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J Allergy Clin Immunol. 2015 Feb;135(2):477-87. doi: 10.1016/j.jaci.2014.07.003. Epub 2014 Aug 13.

Eosinophil-dependent skin innervation and itching following contact toxicant exposure in mice.

Author information

1
Division of Pulmonary Medicine, Department of Biochemistry and Molecular Biology, Mayo Clinic in Arizona, Scottsdale, Ariz. Electronic address: jjlee@mayo.edu.
2
Division of Hematology and Oncology, Department of Biochemistry and Molecular Biology, Mayo Clinic in Arizona, Scottsdale, Ariz.
3
Division of Pulmonary Medicine, Department of Biochemistry and Molecular Biology, Mayo Clinic in Arizona, Scottsdale, Ariz.
4
Division of Pulmonary and Critical Care Medicine, Oregon Health and Science University, Portland, Ore.
5
Media Support Services, Mayo Clinic in Arizona, Scottsdale, Ariz.
6
Department of Dermatology, Mayo Clinic in Arizona, Scottsdale, Ariz.
7
Brophy College Preparatory, Department of Science, Phoenix, Ariz.
8
Department of Physiology and Pharmacology, Oregon Health and Science University, Portland, Ore.

Abstract

BACKGROUND:

Contact toxicant reactions are accompanied by localized skin inflammation and concomitant increases in site-specific itch responses. The role(s) of eosinophils in these reactions is poorly understood. However, previous studies have suggested that localized eosinophil-nerve interactions at sites of inflammation significantly alter tissue innervation.

OBJECTIVE:

To define a potential mechanistic link between eosinophils and neurosensory responses in the skin leading to itching.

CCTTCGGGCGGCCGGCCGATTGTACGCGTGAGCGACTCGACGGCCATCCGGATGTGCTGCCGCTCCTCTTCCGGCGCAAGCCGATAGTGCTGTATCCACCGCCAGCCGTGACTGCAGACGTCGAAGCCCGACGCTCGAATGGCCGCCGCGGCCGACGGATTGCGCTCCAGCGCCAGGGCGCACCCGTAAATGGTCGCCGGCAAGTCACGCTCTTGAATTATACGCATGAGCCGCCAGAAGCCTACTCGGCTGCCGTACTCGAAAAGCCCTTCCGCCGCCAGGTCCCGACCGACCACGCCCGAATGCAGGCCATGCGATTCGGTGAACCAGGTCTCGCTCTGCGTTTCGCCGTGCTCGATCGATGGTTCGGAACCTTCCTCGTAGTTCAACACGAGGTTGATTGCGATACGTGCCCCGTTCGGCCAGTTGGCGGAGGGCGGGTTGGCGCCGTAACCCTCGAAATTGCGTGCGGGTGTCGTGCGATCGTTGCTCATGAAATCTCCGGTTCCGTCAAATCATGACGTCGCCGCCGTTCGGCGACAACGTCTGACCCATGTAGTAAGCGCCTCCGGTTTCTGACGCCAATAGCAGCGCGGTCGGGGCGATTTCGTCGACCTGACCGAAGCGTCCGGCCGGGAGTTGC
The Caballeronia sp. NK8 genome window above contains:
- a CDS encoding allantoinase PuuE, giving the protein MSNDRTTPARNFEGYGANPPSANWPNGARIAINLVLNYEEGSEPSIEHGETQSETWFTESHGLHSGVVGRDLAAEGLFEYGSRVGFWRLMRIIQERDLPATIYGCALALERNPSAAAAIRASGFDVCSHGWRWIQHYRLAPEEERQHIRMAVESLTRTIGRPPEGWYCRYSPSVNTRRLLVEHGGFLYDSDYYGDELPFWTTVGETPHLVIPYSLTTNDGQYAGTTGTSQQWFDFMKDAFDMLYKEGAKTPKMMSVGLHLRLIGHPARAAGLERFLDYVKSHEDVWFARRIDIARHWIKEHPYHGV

METHODS:

BALB/cJ mice were exposed to different contact toxicants, identifying trimellitic anhydride (TMA) for further study on the basis of inducing a robust eosinophilia accompanied by degranulation. Subsequent studies using TMA were performed with wild type versus eosinophil-deficient PHIL mice, assessing edematous responses and remodeling events such as sensory nerve innervation of the skin and induced pathophysiological responses (ie, itching).

RESULTS:

Exposure to TMA, but not dinitrofluorobenzene, resulted in a robust eosinophil skin infiltrate accompanied by significant levels of degranulation. Follow-up studies using TMA with wild type versus eosinophil-deficient PHIL mice showed that the induced edematous responses and histopathology were, in part, causatively linked with the presence of eosinophils. Significantly, these data also demonstrated that eosinophil-mediated events correlated with a significant increase in substance P content of the cutaneous nerves and an accompanying increase in itching, both of which were abolished in the absence of eosinophils.

CONCLUSIONS:

Eosinophil-mediated events following TMA contact toxicant reactions increase skin sensory nerve substance P and, in turn, increase itching responses. Thus, eosinophil-nerve interactions provide a potential mechanistic link between eosinophil-mediated events and neurosensory responses following exposure to some contact toxicants.

KEYWORDS:

Contact hypersensitivity; degranulation; eosinophil-deficient; sensory nerve

PMID:
25129680
PMCID:
PMC4464693
DOI:
10.1016/j.jaci.2014.07.003
[Indexed for MEDLINE]
Free PMC Article

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